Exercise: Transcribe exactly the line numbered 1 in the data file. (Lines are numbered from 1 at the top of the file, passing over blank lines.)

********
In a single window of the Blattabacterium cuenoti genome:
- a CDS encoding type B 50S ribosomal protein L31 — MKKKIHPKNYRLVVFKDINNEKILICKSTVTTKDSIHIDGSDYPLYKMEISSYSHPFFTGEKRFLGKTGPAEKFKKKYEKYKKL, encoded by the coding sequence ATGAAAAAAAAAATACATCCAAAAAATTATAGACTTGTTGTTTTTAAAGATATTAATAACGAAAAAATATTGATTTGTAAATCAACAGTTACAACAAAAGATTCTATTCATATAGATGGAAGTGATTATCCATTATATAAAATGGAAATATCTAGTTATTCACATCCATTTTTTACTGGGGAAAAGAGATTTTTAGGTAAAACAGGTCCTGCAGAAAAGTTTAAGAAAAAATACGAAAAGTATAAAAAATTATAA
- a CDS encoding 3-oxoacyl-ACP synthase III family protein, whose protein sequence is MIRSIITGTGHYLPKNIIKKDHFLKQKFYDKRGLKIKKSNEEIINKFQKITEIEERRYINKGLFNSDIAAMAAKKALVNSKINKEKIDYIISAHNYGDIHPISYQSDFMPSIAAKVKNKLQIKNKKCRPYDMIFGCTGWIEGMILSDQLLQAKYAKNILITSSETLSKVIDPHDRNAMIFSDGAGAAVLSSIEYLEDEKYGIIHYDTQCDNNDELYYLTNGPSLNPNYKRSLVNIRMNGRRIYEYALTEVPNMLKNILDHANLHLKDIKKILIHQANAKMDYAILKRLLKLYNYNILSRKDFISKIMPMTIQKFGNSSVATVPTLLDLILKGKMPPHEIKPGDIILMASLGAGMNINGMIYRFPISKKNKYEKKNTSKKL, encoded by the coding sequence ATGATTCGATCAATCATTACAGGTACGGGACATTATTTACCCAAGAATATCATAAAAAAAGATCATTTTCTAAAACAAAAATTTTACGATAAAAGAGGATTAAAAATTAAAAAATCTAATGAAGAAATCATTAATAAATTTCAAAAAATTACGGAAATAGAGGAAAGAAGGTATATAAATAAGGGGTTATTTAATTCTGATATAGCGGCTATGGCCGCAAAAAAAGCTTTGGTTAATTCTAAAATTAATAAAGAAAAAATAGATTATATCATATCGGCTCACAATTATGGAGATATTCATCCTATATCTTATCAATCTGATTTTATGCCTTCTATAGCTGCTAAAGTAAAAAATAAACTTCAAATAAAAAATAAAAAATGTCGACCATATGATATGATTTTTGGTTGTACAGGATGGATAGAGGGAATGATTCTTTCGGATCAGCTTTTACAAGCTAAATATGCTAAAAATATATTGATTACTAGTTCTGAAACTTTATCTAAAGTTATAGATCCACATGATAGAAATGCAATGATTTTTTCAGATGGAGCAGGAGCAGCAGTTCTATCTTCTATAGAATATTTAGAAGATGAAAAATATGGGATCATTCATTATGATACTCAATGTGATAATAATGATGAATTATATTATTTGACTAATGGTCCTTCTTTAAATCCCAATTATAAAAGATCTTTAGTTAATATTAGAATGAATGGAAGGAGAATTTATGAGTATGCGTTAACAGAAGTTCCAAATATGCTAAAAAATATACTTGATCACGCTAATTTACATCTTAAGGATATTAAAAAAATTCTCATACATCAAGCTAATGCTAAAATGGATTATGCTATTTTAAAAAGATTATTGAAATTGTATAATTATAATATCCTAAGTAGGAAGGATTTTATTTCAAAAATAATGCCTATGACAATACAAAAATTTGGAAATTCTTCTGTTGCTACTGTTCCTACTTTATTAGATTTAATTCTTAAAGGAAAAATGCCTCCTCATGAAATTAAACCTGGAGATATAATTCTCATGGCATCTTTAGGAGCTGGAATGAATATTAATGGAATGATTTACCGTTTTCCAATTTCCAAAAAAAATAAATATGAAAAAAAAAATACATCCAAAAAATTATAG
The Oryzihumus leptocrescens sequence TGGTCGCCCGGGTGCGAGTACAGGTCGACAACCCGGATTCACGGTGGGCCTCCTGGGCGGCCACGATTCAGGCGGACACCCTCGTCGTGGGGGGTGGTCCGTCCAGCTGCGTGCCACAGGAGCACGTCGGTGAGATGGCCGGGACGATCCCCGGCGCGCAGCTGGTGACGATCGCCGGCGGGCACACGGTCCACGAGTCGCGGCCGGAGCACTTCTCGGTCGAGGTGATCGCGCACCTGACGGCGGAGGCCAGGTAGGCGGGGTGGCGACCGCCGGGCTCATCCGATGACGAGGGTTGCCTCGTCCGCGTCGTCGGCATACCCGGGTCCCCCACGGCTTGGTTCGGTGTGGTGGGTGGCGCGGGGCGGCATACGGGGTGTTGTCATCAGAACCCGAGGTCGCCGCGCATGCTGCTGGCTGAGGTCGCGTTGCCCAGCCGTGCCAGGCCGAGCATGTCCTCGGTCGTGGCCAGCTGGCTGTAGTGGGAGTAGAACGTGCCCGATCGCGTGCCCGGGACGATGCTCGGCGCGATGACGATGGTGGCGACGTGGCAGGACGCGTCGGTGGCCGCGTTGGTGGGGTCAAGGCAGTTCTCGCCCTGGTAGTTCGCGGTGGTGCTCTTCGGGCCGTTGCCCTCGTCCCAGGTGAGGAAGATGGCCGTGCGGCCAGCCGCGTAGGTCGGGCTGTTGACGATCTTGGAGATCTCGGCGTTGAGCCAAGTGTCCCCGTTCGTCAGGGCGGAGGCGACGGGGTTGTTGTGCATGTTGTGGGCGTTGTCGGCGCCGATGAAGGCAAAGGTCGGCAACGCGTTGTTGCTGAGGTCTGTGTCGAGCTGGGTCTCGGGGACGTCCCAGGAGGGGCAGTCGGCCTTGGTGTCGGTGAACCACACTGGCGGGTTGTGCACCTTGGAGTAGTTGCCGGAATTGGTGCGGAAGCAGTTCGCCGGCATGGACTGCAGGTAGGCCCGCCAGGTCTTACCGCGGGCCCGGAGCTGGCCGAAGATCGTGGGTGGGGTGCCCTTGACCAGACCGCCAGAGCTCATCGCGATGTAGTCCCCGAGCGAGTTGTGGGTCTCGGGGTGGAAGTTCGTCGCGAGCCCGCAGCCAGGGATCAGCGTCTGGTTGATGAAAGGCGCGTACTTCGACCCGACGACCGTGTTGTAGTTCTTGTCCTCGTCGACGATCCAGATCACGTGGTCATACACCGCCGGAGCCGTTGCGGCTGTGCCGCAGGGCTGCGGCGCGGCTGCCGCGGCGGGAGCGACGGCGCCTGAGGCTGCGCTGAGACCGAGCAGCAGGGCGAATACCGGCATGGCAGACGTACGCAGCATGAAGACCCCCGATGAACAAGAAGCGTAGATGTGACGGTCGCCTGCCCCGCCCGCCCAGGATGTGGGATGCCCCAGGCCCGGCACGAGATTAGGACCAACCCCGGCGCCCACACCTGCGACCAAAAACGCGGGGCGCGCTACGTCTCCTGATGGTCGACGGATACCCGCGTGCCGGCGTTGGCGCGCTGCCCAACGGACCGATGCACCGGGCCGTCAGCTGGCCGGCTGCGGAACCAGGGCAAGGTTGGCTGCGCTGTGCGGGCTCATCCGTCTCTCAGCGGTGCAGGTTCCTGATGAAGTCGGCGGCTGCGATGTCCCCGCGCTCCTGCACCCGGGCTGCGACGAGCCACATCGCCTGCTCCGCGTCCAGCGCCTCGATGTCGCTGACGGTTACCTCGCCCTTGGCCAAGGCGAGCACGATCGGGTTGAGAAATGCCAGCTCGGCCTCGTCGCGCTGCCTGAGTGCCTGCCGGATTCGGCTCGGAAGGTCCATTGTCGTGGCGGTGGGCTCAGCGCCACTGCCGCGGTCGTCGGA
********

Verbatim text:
In a single window of the Blattabacterium cuenoti genome: